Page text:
Of the over two hundred films he's starred in, supposedly Christopher Lee's favourite is 1968's The Devil Rides Out--this is according to Wikipedia which references as a source for the information an article which makes no mention of Lee's particular feelings about the finished film. But it is certainly one of the best Hammer films I've seen.
Unlike other Hammer efforts which are often confined to cheap and often garishly lit sets, The Devil Rides Out is a story of a secret Satanic cult among British aristocracy mostly shot in beautiful English countryside and in old, subtly lit manor homes.
Lee gets to play the hero for once here, which may be why he likes the film so much. In fact, he basically plays Gandalf, the role the lifelong Tolkien fan originally sought in Peter Jackson's Lord of the Rings films before he was finally cast as the villain Saruman. He plays the Duc de Richleau, a man possessed of a vast knowledge of black magic and the occult and yet quite Christian. He immediately sees the danger in one young friend's flirtation with the Satanic society.
Charles Gray is in the film, too, as the leader of the cult. Here he prepares to sacrifice another would-be follower of Satan, Tanith (Niké Arrighi).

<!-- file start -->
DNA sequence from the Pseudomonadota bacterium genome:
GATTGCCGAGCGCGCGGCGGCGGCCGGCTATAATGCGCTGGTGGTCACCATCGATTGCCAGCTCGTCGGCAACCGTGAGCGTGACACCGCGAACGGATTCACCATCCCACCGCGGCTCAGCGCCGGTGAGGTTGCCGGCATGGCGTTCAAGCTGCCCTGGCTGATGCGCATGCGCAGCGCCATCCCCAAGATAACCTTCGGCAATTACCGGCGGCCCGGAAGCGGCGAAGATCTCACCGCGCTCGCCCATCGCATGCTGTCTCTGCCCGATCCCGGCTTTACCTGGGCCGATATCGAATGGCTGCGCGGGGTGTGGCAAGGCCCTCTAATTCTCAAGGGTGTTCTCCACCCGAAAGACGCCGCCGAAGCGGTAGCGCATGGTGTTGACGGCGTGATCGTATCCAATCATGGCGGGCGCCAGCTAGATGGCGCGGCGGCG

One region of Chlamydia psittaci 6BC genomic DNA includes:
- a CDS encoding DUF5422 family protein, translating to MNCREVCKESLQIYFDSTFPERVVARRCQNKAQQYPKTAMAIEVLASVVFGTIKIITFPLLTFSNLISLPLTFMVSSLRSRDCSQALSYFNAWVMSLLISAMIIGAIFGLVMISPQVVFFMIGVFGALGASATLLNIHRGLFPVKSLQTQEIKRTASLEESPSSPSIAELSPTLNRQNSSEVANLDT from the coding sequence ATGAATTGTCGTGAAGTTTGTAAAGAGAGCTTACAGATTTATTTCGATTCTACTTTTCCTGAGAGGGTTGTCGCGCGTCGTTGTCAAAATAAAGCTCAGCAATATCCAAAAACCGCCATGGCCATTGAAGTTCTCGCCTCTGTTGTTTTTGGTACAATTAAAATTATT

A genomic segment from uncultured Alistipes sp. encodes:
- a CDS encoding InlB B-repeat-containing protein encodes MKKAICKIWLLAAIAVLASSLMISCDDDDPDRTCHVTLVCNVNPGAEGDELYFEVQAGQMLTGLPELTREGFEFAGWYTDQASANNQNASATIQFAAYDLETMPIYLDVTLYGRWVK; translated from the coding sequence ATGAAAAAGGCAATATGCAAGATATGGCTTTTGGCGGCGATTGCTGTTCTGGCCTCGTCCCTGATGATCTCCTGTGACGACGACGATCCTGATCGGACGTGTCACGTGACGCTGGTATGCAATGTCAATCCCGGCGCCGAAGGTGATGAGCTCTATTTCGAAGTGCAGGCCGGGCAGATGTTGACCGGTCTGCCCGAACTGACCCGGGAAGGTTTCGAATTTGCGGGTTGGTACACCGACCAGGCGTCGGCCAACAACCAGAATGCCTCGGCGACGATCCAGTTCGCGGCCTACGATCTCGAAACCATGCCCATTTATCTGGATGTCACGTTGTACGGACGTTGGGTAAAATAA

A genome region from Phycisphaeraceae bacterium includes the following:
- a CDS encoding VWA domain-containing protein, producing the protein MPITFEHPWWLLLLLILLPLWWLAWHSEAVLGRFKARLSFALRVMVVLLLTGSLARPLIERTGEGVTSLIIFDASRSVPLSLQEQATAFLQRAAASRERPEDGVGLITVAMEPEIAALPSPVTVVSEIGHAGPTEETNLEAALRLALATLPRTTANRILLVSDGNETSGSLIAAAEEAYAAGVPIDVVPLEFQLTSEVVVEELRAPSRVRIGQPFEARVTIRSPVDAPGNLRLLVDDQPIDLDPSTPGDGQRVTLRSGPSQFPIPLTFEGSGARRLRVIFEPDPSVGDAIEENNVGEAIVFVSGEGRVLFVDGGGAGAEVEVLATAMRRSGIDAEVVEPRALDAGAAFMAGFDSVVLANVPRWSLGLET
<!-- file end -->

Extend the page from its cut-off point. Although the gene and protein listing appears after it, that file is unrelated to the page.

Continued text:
What works best about this film is its insightful exploitation of magical thinking. Lee's severe and committed delivery of de Richleau's instructions and warnings add to them a fearful weight. Rules that might otherwise have seemed arbitrary--like not allowing the potential Satanic acolytes out of bed or the need to stay within a specific chalk circle--become more impressive for the ambiguity when they come from Lee.
Much like Gandalf, du Richleau tends to give dire and urgent instructions before departing on some other errand, allowing the people left behind to struggle with whether or not they ought to obey what their rational minds might tell them is a bit silly. Lee's voice resounds in the memory giving terrible dread to the moment when someone does something as simple as allow a caller inside the house.
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